Title: Parasite (Vertex: Book Two)
Author: Soren Summers
Length: 69k Words
At a Glance: Far be it from me to make a corny cannibal zombie joke, but I devoured this book and loved every bloody word of it.
Reviewed By: Lisa
Blurb: It’s been one hundred and forty-five days since the world ended. Paragon has swept through the city of Pleasance like a reaper’s scythe. Now the dead walk the earth, seeking the flesh of the living. Still Jarod Samuels refuses to die.
As a hunter, Jarod safeguards the Hive, the ruined mall he calls home. He exterminates zombies to protect the city’s last few survivors, and to keep Gabriel Anderson unharmed, their lives intertwined now more than ever.
But in a city ravaged by Vertex’s corruption, there’s no telling what dangers each day will bring, whether the threats within the Hive’s walls might be deadlier than those without – or whether monsters from the past still lurk and linger in the city’s shadows.
Review: It’s the end of the world as we know it, at least the world Soren Summers has created in the Vertex series, and it’s so much more than fine.
After this author’s debut novel, Monster, made my Best of 2016 list, it isn’t much of a stretch to say that Parasite, book two in the series, is not only the best book I’ve read year-to-date but that it will make my 2017 list, uncontested. If you’re a fan of post-apocalyptic dystopia and horror along the lines of Stephen King’s The Stand, Richard Matheson’s I Am Legend, The Walking Dead, or even Shaun of the Dead (okay, that one is stretching it a bit), then all I can say is you’re missing out on a utopian reading experience if you don’t delve into the new world order that Paragon has built.
Picking up five months after the end of Monster, Parasite is the all hell that broke loose in the aftermath of Paragon’s unleashing on an unsuspecting Pleasance. As the walking dead stalk the streets of a walled off city, the survivors hole up in a shopping center where they’ve created a Hive community and are attempting to mimic civility while scavenging for the scraps leftover from a once thriving consumerism. It’s a somewhat dangerous place for Jarod Samuels and Gabriel Anderson because they have a secret, one they’re holding close to the chest for fear of being turned out—a fate that’s worse than death, by infinite degrees—but as needs must, justice is meted out to keep the Hive from slipping into chaos.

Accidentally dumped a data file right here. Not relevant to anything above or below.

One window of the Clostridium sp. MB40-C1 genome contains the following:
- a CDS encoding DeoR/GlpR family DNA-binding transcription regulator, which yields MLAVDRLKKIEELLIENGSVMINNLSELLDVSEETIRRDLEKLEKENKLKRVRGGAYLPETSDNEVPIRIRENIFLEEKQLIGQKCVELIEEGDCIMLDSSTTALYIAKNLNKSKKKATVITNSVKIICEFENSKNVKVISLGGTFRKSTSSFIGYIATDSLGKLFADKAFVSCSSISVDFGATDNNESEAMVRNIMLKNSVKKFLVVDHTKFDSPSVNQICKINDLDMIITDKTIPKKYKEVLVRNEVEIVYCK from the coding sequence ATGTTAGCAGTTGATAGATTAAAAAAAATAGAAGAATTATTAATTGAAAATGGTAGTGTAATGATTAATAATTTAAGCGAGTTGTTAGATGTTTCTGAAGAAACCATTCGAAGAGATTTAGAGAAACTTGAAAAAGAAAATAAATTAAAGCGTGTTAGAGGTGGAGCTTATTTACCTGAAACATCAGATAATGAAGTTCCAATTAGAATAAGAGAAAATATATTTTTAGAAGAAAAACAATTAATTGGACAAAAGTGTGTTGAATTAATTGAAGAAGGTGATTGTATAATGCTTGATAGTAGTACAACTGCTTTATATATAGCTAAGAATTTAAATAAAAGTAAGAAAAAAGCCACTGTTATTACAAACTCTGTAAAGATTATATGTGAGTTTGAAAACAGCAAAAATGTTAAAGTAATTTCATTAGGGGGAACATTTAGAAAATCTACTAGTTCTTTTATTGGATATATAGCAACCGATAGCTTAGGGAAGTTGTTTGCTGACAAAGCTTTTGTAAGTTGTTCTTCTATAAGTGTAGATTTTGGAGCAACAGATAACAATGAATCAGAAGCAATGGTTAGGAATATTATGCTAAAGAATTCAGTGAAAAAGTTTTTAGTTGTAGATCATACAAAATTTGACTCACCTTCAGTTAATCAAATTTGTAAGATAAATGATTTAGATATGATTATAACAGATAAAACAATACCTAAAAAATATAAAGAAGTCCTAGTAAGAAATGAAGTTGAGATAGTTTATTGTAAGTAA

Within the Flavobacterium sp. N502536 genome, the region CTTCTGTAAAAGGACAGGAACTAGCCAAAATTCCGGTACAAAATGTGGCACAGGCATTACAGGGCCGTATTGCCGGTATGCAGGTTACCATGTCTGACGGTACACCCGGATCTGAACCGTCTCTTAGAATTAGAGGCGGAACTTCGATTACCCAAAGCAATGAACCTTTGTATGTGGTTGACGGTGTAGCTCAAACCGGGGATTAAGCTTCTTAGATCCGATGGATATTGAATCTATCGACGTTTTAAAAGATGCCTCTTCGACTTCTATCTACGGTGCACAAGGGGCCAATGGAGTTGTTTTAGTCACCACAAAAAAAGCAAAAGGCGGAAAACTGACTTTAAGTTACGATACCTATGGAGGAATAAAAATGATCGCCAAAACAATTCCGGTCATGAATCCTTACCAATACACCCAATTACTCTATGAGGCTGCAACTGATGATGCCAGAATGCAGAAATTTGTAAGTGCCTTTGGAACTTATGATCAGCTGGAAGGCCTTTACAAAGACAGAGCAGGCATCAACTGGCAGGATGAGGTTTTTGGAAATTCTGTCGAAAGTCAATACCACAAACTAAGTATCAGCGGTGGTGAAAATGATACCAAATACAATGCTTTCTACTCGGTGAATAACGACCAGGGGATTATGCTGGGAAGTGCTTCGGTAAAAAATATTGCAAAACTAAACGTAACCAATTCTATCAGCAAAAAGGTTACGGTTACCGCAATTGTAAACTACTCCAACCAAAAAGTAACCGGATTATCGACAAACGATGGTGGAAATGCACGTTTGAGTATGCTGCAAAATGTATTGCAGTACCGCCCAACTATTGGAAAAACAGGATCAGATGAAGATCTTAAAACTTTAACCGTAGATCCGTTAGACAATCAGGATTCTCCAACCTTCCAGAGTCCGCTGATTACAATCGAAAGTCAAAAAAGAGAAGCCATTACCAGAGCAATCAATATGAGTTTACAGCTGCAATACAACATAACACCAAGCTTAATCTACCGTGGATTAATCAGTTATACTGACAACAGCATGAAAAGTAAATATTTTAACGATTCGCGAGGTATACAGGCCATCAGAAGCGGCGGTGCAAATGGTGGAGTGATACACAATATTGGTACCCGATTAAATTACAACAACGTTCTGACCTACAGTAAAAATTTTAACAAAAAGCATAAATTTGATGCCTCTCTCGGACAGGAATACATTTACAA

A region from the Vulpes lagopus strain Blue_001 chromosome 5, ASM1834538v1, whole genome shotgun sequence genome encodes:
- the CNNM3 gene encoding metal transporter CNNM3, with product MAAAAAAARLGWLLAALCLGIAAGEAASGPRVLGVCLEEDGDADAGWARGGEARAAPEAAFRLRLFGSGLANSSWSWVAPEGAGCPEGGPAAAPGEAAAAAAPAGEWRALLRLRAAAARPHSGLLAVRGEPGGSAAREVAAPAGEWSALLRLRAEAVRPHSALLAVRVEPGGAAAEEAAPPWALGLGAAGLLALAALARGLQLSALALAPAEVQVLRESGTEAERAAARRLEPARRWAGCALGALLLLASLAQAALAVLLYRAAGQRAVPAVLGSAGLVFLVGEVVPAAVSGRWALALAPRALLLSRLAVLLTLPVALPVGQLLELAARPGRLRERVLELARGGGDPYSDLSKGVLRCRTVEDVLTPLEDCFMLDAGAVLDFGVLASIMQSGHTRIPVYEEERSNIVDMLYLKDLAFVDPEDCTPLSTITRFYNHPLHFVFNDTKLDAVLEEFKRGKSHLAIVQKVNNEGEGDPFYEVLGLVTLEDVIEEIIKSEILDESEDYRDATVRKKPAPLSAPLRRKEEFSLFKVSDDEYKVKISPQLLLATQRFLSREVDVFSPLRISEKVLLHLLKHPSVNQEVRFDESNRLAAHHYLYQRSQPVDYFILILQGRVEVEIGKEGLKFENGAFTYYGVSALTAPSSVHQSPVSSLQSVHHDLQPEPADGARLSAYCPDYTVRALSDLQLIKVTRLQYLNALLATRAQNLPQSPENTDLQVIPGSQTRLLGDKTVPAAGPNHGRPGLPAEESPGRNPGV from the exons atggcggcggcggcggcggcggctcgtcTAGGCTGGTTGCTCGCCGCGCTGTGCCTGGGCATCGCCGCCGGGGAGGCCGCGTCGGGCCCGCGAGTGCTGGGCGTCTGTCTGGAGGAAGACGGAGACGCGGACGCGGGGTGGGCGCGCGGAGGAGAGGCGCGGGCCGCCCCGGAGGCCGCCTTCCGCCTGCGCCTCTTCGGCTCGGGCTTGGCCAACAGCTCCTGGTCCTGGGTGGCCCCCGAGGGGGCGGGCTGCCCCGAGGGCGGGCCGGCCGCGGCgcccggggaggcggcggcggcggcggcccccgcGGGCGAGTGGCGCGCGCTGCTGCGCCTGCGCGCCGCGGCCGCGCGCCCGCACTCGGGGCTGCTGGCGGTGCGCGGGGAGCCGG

Summers makes this community of people from different walks of life relatable in its make-up, from the aging Esther who assumes the role of queen bee (and who has a secret of her own), to the workers who assume the roles of hunters, scavengers, innovators, cooks, healers… There is a hierarchy that works among the Hive dwellers, from the elders all the way down to the children, and, of course, when the zombies breach their fortress walls, every able body jumps into the fray. That’s when a person’s most valuable asset becomes their weapon and their will to live. If you’ve no idea how you’d fare in a world where every creature comfort has been lost to one man’s vision of perfect humanity, a world where the line between life and death can be obliterated with a single bite, this novel will at the very least make you think about how much of an asset you would be to the perpetuation of the human race.
As a perfect human contrast to the inhuman threat Jarod, Gabriel, and the rest of the Hive face, the idea that where there is love there will also be conflict holds true. Jealousy, insecurity, fear for one another’s safety, it all brings a layer of realism to the unreality that is their existence now. Jarod and Gabriel’s relationship might have been hard pressed to survive under normal circumstances—may not have even started, if not for Vertex and Gabriel’s lies—but the path to their connection has been paved with blood and mutual dependence. That’s a bond that goes just a bit deeper and while it might not be considered healthy, there is nothing in this setting that can be minimized with a “normal” label.
One of the things that Soren Summers does with a consistent beauty is translate his narrative into gorgeous imagery. Even in its horrific and morbid portrayal, each zombie encounter is stunning in its terror and violence and the uncertainty of who will and won’t come out on the other side alive. It’s his ability to draw the reader in by the senses that makes these books so engrossing, and it’s not an exaggeration at all to say that I see the story as much as I read it. Jonathan Hargrove appearing on page is enough to send a chill down my spine—better the devil you know? In his case, the answer to that is a definitive not. He is a conundrum of deadly proportions and composed in creepy perfection, as is this book and this series.
And yet somehow, in the end, Summers at his crafty best manages to leave us with a small ray of hope for the survival of mankind. He also has left me anticipating book three with unhealthy levels of obsession and impatience.
You can buy Parasite here: